Legislative Assembly for the ACT: 2002 Week 3 Hansard (5 March) . . Page.. 577 ..
MR STANHOPE (continuing):
grounds for suspicion, an often cited reasonable suspicion test is whether a reasonable person would fairly suspect the matters in question from all the circumstances.
It is clear that reasonable suspicion is something more than mere suspicion and requires a legitimate basis for the search. Reasonable suspicion is a suspicion based on facts which are objectively seen as sufficient to give rise to an apprehension of a suspected matter. By way of clarification, to say the suspicion is reasonable does not necessarily imply that it is well founded or that the grounds for suspicion must be factually correct. Although suspicion has a lesser standard of conviction than belief, there must still be a real foundation.
For the edification of members, Mr Speaker, the case law from Canada and the United States in relation to the analogous concept of reasonable cause suggests that reasonable suspicion must be something more than mere conjecture. Rather, it must be the suspicion of a reasonable person which is warranted by facts from which inferences can be drawn.
Mr Stefaniak: Great principle of law, Jon.
MR STANHOPE: Yes, and of course that is the test that applies in the extant provision, but we are amplifying that to make it absolutely clear that these amendments will ensure that where actions, threats, or false statements concern self-harm or political activity, no offence will be committed. Therefore, a person who conducts a political protest involving, say, self-harm, will not be committing an offence under the new provision. The amendments are designed to clarify, I hope beyond the doubt or concern of any member, that that is the government's intention. That is how the legislation is drafted and, we believe, will certainly be interpreted.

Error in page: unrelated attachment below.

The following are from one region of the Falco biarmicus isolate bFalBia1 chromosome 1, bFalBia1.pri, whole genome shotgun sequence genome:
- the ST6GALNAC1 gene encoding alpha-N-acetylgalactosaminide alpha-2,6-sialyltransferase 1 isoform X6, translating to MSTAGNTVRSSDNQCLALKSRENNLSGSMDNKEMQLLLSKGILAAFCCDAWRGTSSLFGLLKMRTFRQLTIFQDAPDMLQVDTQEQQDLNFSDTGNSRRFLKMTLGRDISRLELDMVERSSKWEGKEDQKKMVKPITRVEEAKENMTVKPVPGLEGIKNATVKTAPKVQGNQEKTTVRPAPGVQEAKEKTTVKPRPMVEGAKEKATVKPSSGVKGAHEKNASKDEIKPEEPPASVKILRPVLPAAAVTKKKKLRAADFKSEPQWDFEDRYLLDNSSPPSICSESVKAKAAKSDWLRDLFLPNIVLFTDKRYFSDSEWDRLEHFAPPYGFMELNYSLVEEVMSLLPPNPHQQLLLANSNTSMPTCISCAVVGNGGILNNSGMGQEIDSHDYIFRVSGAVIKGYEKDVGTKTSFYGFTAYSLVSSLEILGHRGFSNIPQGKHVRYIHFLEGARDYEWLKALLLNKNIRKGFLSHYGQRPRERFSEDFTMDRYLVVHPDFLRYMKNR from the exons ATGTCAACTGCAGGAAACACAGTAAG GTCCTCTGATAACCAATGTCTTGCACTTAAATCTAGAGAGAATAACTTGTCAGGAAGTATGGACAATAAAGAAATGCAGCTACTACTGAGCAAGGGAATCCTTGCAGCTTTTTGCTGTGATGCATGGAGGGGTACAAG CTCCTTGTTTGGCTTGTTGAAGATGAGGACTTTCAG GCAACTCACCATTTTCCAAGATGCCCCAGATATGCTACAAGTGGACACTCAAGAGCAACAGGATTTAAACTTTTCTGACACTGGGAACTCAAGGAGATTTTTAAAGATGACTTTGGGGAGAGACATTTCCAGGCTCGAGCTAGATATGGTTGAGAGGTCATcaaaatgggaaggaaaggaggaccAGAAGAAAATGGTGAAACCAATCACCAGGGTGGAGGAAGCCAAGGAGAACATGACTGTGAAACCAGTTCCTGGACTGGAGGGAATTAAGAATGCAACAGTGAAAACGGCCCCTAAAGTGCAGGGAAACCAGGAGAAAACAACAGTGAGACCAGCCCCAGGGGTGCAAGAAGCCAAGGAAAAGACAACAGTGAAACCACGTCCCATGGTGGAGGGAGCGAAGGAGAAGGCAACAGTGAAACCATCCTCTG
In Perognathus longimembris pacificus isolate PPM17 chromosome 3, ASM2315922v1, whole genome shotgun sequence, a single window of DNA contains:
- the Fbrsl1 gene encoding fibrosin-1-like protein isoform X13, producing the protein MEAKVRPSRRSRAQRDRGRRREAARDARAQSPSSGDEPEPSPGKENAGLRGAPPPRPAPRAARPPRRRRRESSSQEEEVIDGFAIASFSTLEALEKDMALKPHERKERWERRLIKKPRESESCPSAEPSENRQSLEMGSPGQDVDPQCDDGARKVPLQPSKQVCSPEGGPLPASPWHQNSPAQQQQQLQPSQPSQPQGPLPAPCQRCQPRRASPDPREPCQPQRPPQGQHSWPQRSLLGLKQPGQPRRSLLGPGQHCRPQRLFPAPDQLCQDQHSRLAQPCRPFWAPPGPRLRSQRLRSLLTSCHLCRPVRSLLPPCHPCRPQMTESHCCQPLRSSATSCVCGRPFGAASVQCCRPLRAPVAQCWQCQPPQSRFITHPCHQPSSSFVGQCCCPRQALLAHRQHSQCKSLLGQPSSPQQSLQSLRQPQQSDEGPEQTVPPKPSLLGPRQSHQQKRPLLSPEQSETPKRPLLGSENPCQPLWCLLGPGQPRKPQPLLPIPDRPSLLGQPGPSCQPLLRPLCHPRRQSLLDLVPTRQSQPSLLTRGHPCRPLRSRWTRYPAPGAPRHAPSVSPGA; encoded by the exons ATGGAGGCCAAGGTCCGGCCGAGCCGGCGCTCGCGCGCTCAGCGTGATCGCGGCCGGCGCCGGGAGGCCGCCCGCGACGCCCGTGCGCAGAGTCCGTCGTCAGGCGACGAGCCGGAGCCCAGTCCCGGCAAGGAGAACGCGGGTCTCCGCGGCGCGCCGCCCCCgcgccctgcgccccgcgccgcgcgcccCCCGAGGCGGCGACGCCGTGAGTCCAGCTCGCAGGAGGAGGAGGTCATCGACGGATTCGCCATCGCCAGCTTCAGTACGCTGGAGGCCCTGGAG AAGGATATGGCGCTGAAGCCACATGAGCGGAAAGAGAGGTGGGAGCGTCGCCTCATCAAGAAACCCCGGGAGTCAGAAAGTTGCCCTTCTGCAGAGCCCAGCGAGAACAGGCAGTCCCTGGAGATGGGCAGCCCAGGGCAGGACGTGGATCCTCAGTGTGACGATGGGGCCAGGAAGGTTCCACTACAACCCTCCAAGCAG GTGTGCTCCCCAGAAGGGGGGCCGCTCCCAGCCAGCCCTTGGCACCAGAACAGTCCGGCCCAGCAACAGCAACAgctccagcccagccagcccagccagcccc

MR STEFANIAK (4.21): I can see why Mr Stanhope has moved his amendment. I agree with what he said in his letter to the scrutiny of bills committee, specifically at page 3, and I will read the first couple of paragraphs of that page. The letter stated:
It is understood that a concern has been raised that a person engaged in a protest who, for that purpose, commits and act of self harm, might be caught by the offence on the basis that such a person would have:
(a) done something that could endanger human life or health; and
(b) done the act with the intent of causing public alarm or anxiety.
It is certainly possible, though rare, for protestors to make their point by committing serious acts of self harm. However, the Government is not convinced that such an act would, if done as part of a protest, ordinarily, satisfy the requirement that it be done with the intent to cause public alarm or anxiety, particularly in view of the ordinary meaning of those words as noted above. The Government is, therefore, of the view that the provisions, as cast, and taken in their context, would not result in the criminalisation of self-harming protestors.
I must say, Mr Speaker, that I entirely agree with what the Chief Minister has written there. However, the opposition does not see the need to go one step further and put this in legislation. Although I suppose we will not die in a ditch over it, we would oppose this amendment-and, indeed, the subsequent consequential amendments, which I will not speak to again-as it is unnecessary.